Thursday, November 11, 1999 Published at 06:18 GMT
Scientists herald anti-depressant progress
US research could herald new avenues for treatment of depression
Anti-depressants may control mood swings by acting on different parts of the brain than originally thought, according to US research.
The research could lead to the development of new drugs which specifically target this chemical and could speed patients' recovery.
Scientists in San Francisco found that common anti-depressants which boost the brain chemical serotonin also have a major impact on another chemical only discovered in the past 10 to 15 years.
Anti-depressants have always been thought to work on a variety of brain chemicals, but the newer ones were targeted specifically at serotonin which is thought to play a big role in regulating mood.
The US scientists say they believe the new drugs - called selective serotonin re-uptake inhibitor (SSRIs) - can affect another type of brain chemical called a neurosteroid which may improve severe mood swings.
Writing in this week's Proceedings of the National Academy of Sciences, the researchers found that Prozac, Paxil and Zoloft greatly increased the synthesis of a key neurosteroid by up to 30 times.
They believe this is because they improve the functioning of an enzyme involved in synthesising the neurosteroid.
Dr Synthia Mellon, a senior author of the research, said: "Each of these three serotonin reuptake inhibitors, or SSRI's, shows a dramatic positive effect on the levels of allopregnanolone, a steroid made in the brain, which most likely modulates mood and plays a role in heightened anxiety and depression found in severe premenstrual disorders and other conditions."
She added: "The study points to the likelihood that SSRIs control mood by more than the one pathway that has received most of our attention, and it suggests that the steroids synthesized in the human brain may play a strong physiological role in regulating anxiety and depression."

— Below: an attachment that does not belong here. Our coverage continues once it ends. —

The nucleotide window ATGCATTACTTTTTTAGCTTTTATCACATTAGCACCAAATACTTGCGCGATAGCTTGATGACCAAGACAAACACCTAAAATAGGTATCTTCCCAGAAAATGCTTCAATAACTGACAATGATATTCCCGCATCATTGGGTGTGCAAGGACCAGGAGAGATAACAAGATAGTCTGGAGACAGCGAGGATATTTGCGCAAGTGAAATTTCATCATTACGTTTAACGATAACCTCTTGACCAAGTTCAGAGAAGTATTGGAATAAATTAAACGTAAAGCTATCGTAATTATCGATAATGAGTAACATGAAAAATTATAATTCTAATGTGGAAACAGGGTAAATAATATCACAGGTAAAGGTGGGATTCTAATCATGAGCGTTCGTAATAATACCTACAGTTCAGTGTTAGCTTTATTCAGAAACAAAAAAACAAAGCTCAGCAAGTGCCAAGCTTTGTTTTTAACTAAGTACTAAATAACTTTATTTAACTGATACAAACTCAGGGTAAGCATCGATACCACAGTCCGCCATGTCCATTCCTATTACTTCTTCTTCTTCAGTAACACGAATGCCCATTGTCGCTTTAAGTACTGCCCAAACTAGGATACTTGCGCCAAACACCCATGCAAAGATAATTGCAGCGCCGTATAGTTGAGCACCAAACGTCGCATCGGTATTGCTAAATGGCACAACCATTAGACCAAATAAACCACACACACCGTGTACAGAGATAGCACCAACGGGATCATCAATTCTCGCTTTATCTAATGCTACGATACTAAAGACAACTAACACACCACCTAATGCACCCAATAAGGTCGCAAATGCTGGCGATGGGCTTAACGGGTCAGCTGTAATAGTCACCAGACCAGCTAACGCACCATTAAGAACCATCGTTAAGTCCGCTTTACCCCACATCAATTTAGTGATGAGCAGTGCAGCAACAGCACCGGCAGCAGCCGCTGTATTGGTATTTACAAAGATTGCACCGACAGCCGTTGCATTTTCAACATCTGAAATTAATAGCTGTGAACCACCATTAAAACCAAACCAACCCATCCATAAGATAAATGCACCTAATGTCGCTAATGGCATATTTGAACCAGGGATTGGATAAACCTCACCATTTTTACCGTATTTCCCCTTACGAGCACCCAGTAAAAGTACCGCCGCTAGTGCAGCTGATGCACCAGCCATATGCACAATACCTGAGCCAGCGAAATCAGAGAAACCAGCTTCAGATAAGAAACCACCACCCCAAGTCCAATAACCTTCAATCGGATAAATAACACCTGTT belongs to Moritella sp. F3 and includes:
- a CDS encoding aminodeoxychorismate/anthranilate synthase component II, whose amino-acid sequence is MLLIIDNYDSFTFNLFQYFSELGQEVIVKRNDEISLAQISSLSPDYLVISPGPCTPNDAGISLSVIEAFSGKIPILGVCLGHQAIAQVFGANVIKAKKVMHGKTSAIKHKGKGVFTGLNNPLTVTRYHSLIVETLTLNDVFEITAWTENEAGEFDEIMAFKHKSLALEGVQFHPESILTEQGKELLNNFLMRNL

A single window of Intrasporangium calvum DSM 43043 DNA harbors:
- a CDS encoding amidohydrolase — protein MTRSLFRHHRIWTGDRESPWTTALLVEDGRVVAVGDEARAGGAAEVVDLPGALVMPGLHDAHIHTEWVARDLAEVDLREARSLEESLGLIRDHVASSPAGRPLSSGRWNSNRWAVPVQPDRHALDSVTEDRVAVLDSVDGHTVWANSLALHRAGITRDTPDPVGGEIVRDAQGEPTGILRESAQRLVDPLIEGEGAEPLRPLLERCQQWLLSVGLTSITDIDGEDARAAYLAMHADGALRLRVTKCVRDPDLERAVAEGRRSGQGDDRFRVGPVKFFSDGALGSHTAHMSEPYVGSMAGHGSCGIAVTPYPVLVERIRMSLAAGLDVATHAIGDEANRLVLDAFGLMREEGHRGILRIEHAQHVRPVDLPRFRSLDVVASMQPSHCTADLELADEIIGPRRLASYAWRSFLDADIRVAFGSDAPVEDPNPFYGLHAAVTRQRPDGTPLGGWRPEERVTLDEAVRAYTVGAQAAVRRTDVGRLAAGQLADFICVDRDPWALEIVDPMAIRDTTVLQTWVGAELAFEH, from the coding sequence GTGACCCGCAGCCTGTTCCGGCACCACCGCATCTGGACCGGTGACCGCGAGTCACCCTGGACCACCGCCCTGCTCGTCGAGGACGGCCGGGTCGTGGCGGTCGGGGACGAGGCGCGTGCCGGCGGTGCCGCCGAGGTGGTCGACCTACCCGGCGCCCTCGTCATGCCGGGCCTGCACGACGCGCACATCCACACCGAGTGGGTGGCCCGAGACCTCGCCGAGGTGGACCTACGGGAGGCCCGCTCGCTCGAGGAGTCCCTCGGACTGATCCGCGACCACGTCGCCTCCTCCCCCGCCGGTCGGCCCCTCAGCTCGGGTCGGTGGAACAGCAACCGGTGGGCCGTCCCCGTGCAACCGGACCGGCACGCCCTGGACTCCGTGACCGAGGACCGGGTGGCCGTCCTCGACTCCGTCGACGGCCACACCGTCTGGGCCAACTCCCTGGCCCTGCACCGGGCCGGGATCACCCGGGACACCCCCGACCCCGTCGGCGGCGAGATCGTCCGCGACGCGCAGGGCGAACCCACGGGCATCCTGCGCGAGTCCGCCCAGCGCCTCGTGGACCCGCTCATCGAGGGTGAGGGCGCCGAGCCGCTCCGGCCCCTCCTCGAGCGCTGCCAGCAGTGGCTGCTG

Other research has shown that low levels of neurosteroids are associated with depressive disorders such as premenstrual tension and that SSRIs can boost these and relieve symptoms.
The new study shows specifically how the SSRIs work on the neurosteroid allopreganolone.
The scientists used cloned DNA of enzymes involved in synthesising allopreganolone from rat and human tissue.
They found that SSRIs affected the brain chemical in a different way to how they boosted serotonin - by increasing the number and length of time apertures in the neurons' membranes remained open.
They also tested another type of anti-depressant and found it had no effect on allopreganolone.
Dr Cosmo Hallstrom, a UK specialist in depressive disorders, said the research was unlikely to be a breakthrough, but appeared to provide "another piece in the jigsaw" of how depression could be treated.
He added that it was clear that SSRIs did not just work on serotonin.
"Brain chemicals all interact with each other. You have to assume there is a knock-on effect on other parts of the nervous system. Depression cannot just be due to serotonin levels," he stated.
"If the depression is caused by neurosteroid deficiency, this finding could mean that new therapeutic avenues are opened which could speed up patients' recovery.
"It still takes up to a month for many of the new drugs to work."